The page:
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Thomas
Thomas, Lawyer
Category: Immigration Law
Satisfied Customers: 7602
Experience:  UK Lawyer holding practising certficate for England & Wales.
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My US fiancée had a visa that expired on March 4.

Resolved Question:

My US fiancée had a visa that expired on March 4. We are planning to marry, but on January 1st I had a bad fall, breaking all the bones around my left shoulder. We asked for an extension as she is effectively acting as my career. This has been refused. If we did a very quick marriage here, could she stay Paul, London, XXXXX XXXXXXX

Submitted: 3 years ago.
Category: Immigration Law
Expert:  Thomas replied 3 years ago.
Hi

Thanks for your question.

What did she have please?

Kind regards


Tom
Customer: replied 3 years ago.
Thomas

She had a fiancée visa requiring us to marry. If wew were able to do so within the 10 day period allowed for us to make an appeal, could we then get the visa ? How quickly could we Marry ?
Expert:  Thomas replied 3 years ago.
Hi,

So, she applied for a fiance visa and was granted 6 months leave to remain, for her to enter the UK for the purpose of marrying you so that you could then switch to a spouse visa.

Correct?

Tom
Expert:  Thomas replied 3 years ago.

Hi,

Are you able to respond to the above post in order that I may provide you with an answer please?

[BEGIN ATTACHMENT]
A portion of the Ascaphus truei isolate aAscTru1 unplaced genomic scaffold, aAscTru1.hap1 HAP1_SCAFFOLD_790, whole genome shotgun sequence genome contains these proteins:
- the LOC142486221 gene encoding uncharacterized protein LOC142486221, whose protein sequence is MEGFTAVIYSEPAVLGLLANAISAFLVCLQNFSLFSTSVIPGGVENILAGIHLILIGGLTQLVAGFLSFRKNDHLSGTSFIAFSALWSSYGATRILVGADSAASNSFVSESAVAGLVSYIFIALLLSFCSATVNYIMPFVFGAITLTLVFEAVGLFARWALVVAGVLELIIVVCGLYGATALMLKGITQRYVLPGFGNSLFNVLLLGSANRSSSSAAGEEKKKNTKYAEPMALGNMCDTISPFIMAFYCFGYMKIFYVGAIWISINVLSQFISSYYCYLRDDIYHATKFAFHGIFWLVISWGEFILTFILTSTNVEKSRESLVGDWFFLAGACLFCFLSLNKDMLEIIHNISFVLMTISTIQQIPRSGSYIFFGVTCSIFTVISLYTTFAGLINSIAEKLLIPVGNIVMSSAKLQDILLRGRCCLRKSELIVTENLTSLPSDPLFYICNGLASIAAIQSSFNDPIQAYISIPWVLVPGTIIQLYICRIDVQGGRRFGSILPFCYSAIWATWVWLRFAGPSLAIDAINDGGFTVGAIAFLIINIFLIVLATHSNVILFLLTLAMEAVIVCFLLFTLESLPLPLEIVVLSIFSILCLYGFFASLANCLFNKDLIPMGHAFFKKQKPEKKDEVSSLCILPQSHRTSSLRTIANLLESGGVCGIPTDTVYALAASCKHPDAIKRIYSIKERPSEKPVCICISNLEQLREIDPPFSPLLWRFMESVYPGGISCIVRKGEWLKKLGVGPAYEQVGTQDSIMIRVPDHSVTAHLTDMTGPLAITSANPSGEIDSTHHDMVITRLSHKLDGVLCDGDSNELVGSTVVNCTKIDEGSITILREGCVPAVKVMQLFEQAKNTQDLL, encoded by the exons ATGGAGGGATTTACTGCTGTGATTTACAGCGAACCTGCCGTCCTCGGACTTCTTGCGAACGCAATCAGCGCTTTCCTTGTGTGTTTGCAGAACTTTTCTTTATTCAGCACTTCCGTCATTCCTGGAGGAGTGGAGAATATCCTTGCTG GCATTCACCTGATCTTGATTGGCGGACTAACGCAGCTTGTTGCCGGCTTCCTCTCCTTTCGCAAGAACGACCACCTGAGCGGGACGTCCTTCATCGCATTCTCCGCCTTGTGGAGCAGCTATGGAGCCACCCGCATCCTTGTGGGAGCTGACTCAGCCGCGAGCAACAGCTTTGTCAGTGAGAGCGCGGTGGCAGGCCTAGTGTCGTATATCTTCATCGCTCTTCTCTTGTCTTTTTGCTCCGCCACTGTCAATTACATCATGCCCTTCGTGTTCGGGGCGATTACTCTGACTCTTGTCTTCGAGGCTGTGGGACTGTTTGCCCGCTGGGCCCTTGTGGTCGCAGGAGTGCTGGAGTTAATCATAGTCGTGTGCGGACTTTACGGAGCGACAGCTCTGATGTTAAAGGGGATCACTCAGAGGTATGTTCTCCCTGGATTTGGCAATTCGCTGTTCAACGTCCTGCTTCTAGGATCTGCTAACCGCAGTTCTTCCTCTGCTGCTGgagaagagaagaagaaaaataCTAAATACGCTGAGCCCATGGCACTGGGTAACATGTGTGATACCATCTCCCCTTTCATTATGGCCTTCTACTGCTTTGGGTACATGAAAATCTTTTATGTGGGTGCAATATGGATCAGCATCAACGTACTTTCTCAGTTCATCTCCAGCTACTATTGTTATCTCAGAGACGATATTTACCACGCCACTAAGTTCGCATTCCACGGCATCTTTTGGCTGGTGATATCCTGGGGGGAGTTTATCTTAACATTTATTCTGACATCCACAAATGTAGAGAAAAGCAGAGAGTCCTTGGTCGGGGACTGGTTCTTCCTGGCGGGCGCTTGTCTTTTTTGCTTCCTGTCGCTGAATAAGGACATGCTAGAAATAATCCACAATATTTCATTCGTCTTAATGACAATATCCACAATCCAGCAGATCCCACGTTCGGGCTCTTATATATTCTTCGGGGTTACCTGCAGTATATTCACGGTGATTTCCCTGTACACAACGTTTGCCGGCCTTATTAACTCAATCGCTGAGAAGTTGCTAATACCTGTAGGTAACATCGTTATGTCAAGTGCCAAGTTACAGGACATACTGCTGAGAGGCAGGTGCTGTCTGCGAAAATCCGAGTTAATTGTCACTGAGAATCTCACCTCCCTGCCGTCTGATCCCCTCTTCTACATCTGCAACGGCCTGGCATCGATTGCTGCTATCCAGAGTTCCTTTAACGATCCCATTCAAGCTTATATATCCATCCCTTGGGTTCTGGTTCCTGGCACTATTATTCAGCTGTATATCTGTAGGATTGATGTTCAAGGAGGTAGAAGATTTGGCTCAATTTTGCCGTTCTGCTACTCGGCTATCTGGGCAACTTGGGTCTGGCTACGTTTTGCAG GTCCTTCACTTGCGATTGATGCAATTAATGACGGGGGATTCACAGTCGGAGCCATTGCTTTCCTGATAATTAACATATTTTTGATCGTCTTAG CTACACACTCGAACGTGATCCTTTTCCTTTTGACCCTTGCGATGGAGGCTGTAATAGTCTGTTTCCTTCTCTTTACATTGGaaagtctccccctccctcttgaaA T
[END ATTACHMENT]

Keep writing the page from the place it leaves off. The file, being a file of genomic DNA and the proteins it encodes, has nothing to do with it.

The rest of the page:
Kind regards,


Tom
Customer: replied 3 years ago.
Tom

Yes you are correct. We were planning to have been married by now but my fall and existing health condition of liver disease made us want to wait to get my shoulder and arm fixed before any. Ceremony.

Are you based in London. Could we call to see you or telephone ? We have 10 days to get in an appeal, correct? Could you do the appeal and what would your fees be.

P
Customer: replied 3 years ago.
Tom

You should have had a response from me.

P
Expert:  Thomas replied 3 years ago.
Hi P,

I cannot act for customers of this site unfortunately.

Do you still wish for me to provide you with an answer? It may not be the news you wanted to hear..

Tom
Customer: replied 3 years ago.
Tom

Give it to me !
Expert:  Thomas replied 3 years ago.